Some of Scotland's strangest looking marine creatures are being found among some of its most unusual marine features.
A team of scientists is surveying three separate deep sea marine protected areas.
The first of the sites is the Faroe-Shetland Sponge Belt Nature Conservation Marine Protected Area.
It lies west of the Shetland Islands and is a large rift basin that separates the Scottish and Faroese continental shelves.
In the sponge belt, sponges gather in aggregations nicknamed "cheesy-bottoms" due to their appearance.
Another of the survey sites is the Rosemary Bank Seamount Nature Conservation Marine Protected Area, a 1,000m (3,281ft) extinct volcano off the Western Isles.
One of only three seamounts in Scottish waters, previous surveys estimated that Rosemary Bank Seamount provided a habitat to about 88 million sponges.
The third area being investigated is the Wyville Thomson Ridge Special Area of Conservation, a rocky plateau where beds of sea spiders and sea cucumbers are found.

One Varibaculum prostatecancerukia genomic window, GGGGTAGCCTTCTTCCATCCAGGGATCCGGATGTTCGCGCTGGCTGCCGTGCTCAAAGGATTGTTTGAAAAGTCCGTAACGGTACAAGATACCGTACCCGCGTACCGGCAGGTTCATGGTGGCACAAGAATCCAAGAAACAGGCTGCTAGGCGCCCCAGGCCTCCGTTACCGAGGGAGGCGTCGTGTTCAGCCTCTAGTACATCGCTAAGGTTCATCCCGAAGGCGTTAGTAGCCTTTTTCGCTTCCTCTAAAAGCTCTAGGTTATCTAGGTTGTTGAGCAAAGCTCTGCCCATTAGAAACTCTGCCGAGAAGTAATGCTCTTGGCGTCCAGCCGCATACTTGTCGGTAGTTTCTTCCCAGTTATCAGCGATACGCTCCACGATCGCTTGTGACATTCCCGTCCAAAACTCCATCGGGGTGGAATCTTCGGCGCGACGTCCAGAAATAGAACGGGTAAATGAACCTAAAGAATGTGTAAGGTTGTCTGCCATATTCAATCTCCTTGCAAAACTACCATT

The team of scientists have been carrying out trawls to better understand the range of creatures that inhabit these and surrounding areas.
Among the animals found have been squid, catsharks and black scabbardfish.
They have also discovered rhinochimaeras - fish which have a łong extension on their snout reminiscent of a rhino's horn.
The trawls have been made to depths of 1,800m (5,906ft).
Scottish government directorate Marine Scotland Science, and UK organisation Joint Nature Conservation Committee (JNCC), are involved in the surveys, which are carried out by the Aberdeen-based fisheries research ship, MRV Scotia.
All images are copyright of JNCC/MSS.